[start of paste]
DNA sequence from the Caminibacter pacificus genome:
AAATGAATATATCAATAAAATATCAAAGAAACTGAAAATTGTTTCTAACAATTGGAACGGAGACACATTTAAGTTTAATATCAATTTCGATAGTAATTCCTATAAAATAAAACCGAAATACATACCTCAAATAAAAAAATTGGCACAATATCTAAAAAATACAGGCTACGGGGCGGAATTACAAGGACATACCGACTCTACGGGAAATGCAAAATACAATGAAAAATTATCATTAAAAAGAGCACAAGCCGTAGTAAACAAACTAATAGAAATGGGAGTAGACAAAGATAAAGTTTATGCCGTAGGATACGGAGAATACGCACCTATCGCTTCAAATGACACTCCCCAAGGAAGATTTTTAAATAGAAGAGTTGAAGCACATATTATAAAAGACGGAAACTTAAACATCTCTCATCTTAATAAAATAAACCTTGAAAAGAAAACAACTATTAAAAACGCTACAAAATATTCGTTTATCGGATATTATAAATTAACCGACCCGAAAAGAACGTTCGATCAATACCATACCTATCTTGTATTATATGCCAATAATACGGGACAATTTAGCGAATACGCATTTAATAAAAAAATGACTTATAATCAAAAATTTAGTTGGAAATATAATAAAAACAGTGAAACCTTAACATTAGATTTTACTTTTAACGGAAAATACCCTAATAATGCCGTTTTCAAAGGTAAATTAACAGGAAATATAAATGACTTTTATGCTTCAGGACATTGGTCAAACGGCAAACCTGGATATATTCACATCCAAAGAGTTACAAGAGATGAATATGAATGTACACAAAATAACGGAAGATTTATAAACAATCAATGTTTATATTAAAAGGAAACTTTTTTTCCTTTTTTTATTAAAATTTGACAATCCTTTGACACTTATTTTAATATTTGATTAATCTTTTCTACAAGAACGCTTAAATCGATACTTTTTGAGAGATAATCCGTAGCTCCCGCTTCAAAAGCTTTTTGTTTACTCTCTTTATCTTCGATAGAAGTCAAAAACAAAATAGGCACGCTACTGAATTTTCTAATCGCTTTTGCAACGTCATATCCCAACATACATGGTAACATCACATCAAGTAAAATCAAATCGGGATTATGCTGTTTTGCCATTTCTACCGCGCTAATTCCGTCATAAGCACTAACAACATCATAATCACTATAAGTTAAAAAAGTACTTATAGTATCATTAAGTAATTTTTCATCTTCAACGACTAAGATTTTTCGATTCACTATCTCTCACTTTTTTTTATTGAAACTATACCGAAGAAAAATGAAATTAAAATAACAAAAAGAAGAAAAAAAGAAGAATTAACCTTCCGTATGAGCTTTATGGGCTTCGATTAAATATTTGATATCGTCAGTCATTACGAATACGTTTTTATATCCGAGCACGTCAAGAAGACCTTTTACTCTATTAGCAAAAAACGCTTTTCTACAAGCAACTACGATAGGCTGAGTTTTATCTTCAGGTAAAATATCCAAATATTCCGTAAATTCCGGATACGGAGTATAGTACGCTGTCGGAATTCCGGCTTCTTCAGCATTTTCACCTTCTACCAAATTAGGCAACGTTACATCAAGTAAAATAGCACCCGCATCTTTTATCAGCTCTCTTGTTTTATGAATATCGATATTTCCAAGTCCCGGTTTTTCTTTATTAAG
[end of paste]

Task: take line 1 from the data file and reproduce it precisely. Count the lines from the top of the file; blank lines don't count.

DNA sequence from the Caminibacter pacificus genome: